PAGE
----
RC3 will be at an orbital altitude of about 8,400 miles (13,500 kilometers). From there, the dwarf planet will appear eight times larger than the moon as viewed from Earth, or about the size of a soccer ball seen from 10 feet (3.1 meters). At that distance, Dawn will be able to capture the entire disk of Ceres in its pictures. The explorer's camera, designed for mapping unfamiliar extraterrestrial landscapes from orbit, will see details more than 20 times finer than we have now from the Hubble Space Telescope.
Although all instruments will be operated in RC3, the gamma-ray and neutron detector (GRaND) will not be able to detect the faint nuclear emissions from Ceres when it is this far away. Rather, it will measure cosmic radiation. In August we will learn more about how GRaND will measure Ceres's atomic composition when it is closer.
It will take about 15 days to complete a single orbital revolution at this altitude. Meanwhile, Ceres turns on its axis in just over nine hours (more than two and a half times faster than Earth). Dawn's leisurely pace compared to the spinning world beneath it presents a very convenient way to map it. It is almost as if the probe hovers in place, progressing only through a short arc of its orbit as Ceres pirouettes helpfully before it.
When Dawn is on the lit side of Ceres over a latitude of about 43 degrees north, it will point its scientific instruments at the unfamiliar, exotic surface. As Ceres completes one full rotation, the robot will fill its data buffers with as much as they can hold, storing images and spectra. By then, most of the northern hemisphere will have presented itself, and Dawn will have traveled to about 34 degrees north latitude. The spacecraft will then aim its main antenna to Earth and beam its prized findings back for all those who long to know more about the mysteries of the solar system. When Dawn is between 3 degrees north and 6 degrees south latitude, it will perform the same routine, acquiring more photos and spectra as Ceres turns to reveal its equatorial regions. To gain a thorough view of the southern latitudes, it will follow the same strategy as it orbits from 34 degrees south to 43 degrees south.
When Dawn goes over to the dark side, it will still have important measurements to make (as long as Darth Vader does not interfere). While the surface immediately beneath it will be in darkness, part of the limb will be illuminated, displaying a lovely crescent against the blackness of space. Both in the southern hemisphere and in the northern, the spacecraft will collect more pictures and spectra from this unique perspective. Dawn's orbital dance has been carefully choreographed to ensure the sensitive instruments are not pointed too close to the Sun.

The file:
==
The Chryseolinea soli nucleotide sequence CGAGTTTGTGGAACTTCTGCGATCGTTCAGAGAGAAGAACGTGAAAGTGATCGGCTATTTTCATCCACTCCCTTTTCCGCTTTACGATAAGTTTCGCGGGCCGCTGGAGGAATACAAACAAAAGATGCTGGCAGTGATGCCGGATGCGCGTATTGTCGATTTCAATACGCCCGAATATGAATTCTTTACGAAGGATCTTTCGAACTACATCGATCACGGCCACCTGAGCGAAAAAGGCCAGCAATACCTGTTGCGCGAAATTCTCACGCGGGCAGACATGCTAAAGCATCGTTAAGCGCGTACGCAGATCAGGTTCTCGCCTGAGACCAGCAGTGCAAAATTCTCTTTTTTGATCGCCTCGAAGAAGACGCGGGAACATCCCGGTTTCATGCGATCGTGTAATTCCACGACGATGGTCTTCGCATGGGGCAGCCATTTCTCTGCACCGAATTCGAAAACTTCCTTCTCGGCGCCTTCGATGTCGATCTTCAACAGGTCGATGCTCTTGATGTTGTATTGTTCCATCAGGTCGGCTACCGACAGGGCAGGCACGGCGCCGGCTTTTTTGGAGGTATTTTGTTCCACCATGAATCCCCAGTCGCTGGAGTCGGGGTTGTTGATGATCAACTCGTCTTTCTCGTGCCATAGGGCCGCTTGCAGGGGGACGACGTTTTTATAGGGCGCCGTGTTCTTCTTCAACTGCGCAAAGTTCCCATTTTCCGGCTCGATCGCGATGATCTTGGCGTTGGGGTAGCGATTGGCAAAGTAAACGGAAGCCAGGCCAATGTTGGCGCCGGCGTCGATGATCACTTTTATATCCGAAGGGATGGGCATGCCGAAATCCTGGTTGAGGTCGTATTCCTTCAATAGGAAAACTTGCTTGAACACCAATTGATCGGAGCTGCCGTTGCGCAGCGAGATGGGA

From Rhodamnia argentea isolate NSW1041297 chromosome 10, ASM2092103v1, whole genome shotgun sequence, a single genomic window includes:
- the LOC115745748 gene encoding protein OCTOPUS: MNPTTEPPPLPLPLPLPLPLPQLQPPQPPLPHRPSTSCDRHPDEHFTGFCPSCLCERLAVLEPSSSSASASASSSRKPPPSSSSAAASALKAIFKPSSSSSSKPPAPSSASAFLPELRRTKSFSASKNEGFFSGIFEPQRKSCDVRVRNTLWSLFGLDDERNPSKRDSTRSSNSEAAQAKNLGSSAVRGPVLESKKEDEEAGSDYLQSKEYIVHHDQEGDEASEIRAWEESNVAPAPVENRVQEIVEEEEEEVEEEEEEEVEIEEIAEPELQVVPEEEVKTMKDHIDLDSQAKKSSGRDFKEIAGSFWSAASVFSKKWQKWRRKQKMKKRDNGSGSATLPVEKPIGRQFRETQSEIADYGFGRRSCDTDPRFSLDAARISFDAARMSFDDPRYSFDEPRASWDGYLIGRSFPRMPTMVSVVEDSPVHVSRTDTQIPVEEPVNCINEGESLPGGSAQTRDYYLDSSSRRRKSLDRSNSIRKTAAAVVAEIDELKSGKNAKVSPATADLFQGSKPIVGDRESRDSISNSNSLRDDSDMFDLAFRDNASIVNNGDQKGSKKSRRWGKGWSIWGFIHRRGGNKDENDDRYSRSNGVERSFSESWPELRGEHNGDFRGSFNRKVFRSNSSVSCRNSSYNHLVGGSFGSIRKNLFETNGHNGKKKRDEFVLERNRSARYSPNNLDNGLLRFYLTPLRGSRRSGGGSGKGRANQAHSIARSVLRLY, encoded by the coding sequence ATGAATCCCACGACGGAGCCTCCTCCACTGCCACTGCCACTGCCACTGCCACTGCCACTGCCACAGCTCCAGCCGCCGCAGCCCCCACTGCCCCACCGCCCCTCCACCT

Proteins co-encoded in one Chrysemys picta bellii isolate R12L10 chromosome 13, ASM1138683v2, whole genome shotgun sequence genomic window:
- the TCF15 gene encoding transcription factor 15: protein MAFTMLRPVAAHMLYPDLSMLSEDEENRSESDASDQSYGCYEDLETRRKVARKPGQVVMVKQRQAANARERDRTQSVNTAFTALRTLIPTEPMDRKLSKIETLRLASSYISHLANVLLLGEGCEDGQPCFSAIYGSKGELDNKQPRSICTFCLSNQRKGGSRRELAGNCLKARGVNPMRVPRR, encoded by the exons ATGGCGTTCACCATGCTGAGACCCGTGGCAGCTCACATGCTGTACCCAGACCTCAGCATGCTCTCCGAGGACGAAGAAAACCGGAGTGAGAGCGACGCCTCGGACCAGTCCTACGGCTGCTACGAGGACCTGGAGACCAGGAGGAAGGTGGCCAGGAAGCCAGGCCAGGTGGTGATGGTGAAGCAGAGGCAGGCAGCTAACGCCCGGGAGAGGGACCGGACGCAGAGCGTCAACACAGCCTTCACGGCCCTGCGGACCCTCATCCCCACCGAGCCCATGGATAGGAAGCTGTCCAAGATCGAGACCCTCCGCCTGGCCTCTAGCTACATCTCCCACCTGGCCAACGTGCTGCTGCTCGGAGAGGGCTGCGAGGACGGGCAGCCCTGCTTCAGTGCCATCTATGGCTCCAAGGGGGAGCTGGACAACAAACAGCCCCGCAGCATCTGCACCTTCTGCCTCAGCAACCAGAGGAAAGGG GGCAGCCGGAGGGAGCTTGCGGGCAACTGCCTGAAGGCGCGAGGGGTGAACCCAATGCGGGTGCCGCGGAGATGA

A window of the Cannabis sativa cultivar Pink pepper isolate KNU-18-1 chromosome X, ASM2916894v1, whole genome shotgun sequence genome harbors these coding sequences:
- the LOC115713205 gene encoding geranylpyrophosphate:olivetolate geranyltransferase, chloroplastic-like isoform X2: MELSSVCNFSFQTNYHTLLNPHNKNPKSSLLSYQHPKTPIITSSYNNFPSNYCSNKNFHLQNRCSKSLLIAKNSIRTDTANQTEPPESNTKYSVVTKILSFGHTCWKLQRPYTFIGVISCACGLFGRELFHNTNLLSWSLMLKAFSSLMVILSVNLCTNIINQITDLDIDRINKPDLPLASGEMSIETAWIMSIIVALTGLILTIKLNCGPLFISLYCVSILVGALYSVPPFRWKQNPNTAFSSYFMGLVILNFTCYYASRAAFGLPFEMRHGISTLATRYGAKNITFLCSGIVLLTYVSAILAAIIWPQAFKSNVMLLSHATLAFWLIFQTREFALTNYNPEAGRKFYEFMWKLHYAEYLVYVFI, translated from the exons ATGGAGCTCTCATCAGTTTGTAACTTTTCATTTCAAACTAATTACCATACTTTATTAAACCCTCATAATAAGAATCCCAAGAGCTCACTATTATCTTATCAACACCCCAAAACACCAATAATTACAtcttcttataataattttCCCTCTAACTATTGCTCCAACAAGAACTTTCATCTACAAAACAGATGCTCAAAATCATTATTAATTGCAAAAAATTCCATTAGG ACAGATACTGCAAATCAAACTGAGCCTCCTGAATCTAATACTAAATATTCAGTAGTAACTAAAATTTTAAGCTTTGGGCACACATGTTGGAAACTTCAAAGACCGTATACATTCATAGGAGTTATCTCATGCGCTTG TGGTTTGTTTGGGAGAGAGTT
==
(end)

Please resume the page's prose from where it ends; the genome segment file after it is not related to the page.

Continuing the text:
Although it is not the primary objective of the measurements, team members are working to determine whether observations from the vantage point of the night side of RC3 might shed more light on the recent fascinating detection of water vapor around Ceres by the Herschel Space Observatory. Whether the water is lofted into space by ice sublimating on the surface or by geysers or cryovolcanoes (“cold volcanoes,” which may be active on this small, frigid world of rock and ice far from the sun) is not yet known. Scientists do not even know whether any water vapor will still be there when Dawn is. Even if it is not, it may be that signs of water will be evident on the surface from other measurements. We will discuss this intriguing possibility more in the December 2014 log.
Dawn’s controllers will take advantage of the flexibility afforded by ion propulsion to guide the spacecraft into whatever part of the RC3 orbit turns out to be most efficient, based on details of the trajectory as it closes in on Ceres. So, for example, if it spirals down to RC3 over the unlit side, its observations of the day hemisphere will first be in the north, then the equator, then the south. But if it arrives in RC3 over the low northern latitudes on the side lit by the sun, it will begin its observations over the equator and then continue in the south. After it flies north over the other side and then returns to the half of Ceres that is in daylight, it will be ready to conclude RC3 by collecting its northern hemisphere data. The flight team has formulated the plan so that the activities can be executed in whatever order is most natural. The schedule will be finalized during the approach phase, and readers may rest assured that the answer will be presented in these logs.